Published by the Center for the Study of The Great Ideas (founded in 1990 by Mortimer J. Adler and Max Weismann)
In association with the The Adler-Aquinas Institute and Aquinas School of Leadership
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Thursday, August 20, 2015

Common Sense: If Only It Could Be As Simple As That

Moyenda Mutharika Knapp at Gonzalez Saggio & Harlan LLP, Chicago, with a reminder for lawyers who handle discrimination cases that non-lawyers might also find of some interest. It comes from a recent decision by the U.S. Court of Appeals for the Seventh Circuit.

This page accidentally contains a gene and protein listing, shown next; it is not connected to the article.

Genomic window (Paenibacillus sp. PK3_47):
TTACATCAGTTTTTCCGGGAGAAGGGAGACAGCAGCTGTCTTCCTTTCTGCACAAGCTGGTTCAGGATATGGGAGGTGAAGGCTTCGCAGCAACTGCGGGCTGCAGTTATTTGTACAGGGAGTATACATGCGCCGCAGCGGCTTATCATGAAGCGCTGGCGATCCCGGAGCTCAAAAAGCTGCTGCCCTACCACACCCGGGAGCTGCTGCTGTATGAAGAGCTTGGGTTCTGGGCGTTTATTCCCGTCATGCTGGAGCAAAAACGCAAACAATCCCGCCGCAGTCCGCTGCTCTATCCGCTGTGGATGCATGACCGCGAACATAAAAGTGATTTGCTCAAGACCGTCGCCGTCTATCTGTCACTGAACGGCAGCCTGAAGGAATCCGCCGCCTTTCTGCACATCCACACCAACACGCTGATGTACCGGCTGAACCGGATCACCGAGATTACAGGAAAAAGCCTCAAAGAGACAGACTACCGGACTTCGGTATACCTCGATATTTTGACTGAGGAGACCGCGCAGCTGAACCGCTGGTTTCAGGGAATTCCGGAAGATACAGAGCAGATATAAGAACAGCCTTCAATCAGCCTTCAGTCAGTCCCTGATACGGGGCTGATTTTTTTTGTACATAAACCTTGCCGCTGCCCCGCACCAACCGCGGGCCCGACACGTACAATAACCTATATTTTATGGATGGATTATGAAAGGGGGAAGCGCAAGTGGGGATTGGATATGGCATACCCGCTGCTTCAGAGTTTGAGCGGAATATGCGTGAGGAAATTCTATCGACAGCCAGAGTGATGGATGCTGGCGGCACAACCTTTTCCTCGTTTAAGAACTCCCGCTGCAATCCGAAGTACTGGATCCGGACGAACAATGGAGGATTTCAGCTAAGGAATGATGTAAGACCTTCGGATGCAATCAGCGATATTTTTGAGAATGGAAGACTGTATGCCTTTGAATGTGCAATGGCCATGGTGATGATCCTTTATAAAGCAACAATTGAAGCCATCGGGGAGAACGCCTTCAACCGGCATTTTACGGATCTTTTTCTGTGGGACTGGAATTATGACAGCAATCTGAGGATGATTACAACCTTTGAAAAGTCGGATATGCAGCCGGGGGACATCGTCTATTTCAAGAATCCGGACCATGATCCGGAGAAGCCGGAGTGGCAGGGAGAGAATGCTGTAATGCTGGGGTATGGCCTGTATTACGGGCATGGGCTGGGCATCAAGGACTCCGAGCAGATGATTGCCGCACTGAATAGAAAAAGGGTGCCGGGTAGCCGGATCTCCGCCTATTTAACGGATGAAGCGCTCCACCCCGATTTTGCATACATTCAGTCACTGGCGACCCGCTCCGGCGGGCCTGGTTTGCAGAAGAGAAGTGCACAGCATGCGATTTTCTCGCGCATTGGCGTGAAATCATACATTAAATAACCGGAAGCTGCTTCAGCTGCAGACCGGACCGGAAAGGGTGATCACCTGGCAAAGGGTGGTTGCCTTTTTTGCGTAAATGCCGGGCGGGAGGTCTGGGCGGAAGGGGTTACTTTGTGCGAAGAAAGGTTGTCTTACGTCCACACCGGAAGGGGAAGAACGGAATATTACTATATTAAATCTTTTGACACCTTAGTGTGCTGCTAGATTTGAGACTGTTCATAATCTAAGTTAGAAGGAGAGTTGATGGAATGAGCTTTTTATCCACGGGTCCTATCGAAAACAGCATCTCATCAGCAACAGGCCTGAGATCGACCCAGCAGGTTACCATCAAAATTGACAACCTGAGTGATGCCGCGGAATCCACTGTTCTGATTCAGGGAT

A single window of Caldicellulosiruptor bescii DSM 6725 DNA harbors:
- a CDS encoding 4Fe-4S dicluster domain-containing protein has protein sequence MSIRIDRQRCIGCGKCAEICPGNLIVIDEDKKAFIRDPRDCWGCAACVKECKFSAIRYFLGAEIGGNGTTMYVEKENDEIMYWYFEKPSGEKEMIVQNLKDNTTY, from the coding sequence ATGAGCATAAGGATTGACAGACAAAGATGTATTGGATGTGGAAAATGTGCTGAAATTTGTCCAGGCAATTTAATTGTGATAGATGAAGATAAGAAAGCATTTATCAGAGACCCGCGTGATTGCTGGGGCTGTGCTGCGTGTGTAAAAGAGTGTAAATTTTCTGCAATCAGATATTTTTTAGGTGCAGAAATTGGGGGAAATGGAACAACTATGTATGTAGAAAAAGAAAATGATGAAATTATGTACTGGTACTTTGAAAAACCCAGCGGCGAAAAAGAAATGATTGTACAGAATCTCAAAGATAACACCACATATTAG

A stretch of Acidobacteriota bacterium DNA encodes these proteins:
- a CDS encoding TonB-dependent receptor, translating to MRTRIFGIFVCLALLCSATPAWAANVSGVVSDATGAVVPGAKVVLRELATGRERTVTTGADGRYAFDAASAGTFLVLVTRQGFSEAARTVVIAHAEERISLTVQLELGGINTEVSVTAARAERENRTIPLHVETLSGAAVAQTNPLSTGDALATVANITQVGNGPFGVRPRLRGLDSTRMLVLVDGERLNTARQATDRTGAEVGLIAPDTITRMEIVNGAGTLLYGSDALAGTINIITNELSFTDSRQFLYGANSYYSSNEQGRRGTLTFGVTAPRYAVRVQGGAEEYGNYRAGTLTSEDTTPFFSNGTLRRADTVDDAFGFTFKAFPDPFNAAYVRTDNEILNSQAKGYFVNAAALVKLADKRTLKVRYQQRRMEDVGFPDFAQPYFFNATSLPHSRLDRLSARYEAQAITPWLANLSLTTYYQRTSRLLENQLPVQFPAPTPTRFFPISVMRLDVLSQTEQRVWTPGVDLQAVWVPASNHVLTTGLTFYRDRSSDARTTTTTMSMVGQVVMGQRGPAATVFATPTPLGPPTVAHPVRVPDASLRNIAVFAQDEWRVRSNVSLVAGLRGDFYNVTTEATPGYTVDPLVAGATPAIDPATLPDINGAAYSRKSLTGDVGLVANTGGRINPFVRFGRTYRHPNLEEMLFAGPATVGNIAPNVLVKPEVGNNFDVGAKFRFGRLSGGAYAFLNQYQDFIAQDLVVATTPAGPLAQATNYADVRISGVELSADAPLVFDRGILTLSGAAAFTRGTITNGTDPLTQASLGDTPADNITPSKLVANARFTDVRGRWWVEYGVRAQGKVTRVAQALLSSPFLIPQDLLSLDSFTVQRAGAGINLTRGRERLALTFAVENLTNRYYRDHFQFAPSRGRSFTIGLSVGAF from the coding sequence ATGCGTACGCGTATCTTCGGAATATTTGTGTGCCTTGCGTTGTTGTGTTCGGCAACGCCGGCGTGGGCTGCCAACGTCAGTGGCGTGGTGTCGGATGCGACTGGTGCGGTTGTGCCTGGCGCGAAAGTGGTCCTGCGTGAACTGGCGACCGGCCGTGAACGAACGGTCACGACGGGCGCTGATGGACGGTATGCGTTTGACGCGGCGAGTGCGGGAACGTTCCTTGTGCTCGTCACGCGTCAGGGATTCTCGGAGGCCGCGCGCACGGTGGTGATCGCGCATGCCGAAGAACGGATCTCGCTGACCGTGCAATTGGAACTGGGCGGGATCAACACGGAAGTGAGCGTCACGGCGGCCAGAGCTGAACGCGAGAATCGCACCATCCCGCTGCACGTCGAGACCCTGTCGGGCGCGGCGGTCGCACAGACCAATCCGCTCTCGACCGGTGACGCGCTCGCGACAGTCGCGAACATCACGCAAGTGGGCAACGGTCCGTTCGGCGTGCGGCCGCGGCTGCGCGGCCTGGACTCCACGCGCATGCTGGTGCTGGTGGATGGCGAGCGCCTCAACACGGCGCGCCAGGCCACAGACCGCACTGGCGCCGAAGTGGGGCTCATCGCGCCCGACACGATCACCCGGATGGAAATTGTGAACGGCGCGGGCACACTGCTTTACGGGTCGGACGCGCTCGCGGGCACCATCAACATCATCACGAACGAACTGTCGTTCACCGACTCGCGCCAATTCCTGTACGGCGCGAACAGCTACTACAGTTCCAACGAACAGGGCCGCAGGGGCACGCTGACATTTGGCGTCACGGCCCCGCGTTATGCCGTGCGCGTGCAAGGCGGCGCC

"Miller [v. St. Joseph County] is a reminder that even though courts must apply the frameworks that they are required to apply, the ultimate question for judges deciding cases is often simpler and more grounded in common sense. Although the burden-shifting framework still applies, at the end of the day, the 'big picture' question is: Could a 'rational jury' decide that there was discrimination? It is a common-sense question that can get lost in legal minutiae, but for employers everywhere (especially in the Seventh Circuit), it is one they should not forget when considering whether to ask the court to grant them judgment in place of trial in a discrimination case."

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